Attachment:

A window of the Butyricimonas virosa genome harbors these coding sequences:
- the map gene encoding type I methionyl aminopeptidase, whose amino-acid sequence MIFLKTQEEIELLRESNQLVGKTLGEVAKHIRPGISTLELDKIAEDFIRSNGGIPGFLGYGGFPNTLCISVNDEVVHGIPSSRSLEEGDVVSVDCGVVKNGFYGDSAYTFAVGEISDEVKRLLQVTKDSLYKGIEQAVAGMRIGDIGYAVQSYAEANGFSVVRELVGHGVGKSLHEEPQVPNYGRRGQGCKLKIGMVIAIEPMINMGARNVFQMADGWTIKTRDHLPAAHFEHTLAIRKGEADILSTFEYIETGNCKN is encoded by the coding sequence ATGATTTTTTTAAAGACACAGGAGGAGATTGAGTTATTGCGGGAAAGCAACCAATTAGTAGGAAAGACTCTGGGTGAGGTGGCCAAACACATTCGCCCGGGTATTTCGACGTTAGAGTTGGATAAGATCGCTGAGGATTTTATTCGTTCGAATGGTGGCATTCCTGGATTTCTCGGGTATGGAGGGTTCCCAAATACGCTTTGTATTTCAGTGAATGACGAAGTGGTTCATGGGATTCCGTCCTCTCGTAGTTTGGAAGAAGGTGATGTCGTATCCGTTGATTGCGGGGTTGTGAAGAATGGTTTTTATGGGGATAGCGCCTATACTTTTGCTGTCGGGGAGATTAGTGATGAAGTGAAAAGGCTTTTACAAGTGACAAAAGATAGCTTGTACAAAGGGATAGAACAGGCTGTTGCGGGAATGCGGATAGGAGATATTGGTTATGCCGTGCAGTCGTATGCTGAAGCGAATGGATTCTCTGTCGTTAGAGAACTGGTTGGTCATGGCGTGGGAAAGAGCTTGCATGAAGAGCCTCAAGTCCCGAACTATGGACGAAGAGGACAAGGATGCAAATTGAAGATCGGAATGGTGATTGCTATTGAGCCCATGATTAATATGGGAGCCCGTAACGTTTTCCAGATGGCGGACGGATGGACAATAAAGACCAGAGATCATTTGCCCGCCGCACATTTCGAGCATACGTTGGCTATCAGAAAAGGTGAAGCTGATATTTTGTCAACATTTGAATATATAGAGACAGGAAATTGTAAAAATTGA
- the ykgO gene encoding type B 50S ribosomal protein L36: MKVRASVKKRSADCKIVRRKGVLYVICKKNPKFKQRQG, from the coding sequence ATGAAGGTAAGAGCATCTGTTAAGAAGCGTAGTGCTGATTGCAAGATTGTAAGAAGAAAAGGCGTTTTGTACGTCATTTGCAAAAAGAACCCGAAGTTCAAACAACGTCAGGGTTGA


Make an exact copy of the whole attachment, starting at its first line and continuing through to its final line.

A window of the Butyricimonas virosa genome harbors these coding sequences:
- the map gene encoding type I methionyl aminopeptidase, whose amino-acid sequence MIFLKTQEEIELLRESNQLVGKTLGEVAKHIRPGISTLELDKIAEDFIRSNGGIPGFLGYGGFPNTLCISVNDEVVHGIPSSRSLEEGDVVSVDCGVVKNGFYGDSAYTFAVGEISDEVKRLLQVTKDSLYKGIEQAVAGMRIGDIGYAVQSYAEANGFSVVRELVGHGVGKSLHEEPQVPNYGRRGQGCKLKIGMVIAIEPMINMGARNVFQMADGWTIKTRDHLPAAHFEHTLAIRKGEADILSTFEYIETGNCKN is encoded by the coding sequence ATGATTTTTTTAAAGACACAGGAGGAGATTGAGTTATTGCGGGAAAGCAACCAATTAGTAGGAAAGACTCTGGGTGAGGTGGCCAAACACATTCGCCCGGGTATTTCGACGTTAGAGTTGGATAAGATCGCTGAGGATTTTATTCGTTCGAATGGTGGCATTCCTGGATTTCTCGGGTATGGAGGGTTCCCAAATACGCTTTGTATTTCAGTGAATGACGAAGTGGTTCATGGGATTCCGTCCTCTCGTAGTTTGGAAGAAGGTGATGTCGTATCCGTTGATTGCGGGGTTGTGAAGAATGGTTTTTATGGGGATAGCGCCTATACTTTTGCTGTCGGGGAGATTAGTGATGAAGTGAAAAGGCTTTTACAAGTGACAAAAGATAGCTTGTACAAAGGGATAGAACAGGCTGTTGCGGGAATGCGGATAGGAGATATTGGTTATGCCGTGCAGTCGTATGCTGAAGCGAATGGATTCTCTGTCGTTAGAGAACTGGTTGGTCATGGCGTGGGAAAGAGCTTGCATGAAGAGCCTCAAGTCCCGAACTATGGACGAAGAGGACAAGGATGCAAATTGAAGATCGGAATGGTGATTGCTATTGAGCCCATGATTAATATGGGAGCCCGTAACGTTTTCCAGATGGCGGACGGATGGACAATAAAGACCAGAGATCATTTGCCCGCCGCACATTTCGAGCATACGTTGGCTATCAGAAAAGGTGAAGCTGATATTTTGTCAACATTTGAATATATAGAGACAGGAAATTGTAAAAATTGA
- the ykgO gene encoding type B 50S ribosomal protein L36: MKVRASVKKRSADCKIVRRKGVLYVICKKNPKFKQRQG, from the coding sequence ATGAAGGTAAGAGCATCTGTTAAGAAGCGTAGTGCTGATTGCAAGATTGTAAGAAGAAAAGGCGTTTTGTACGTCATTTGCAAAAAGAACCCGAAGTTCAAACAACGTCAGGGTTGA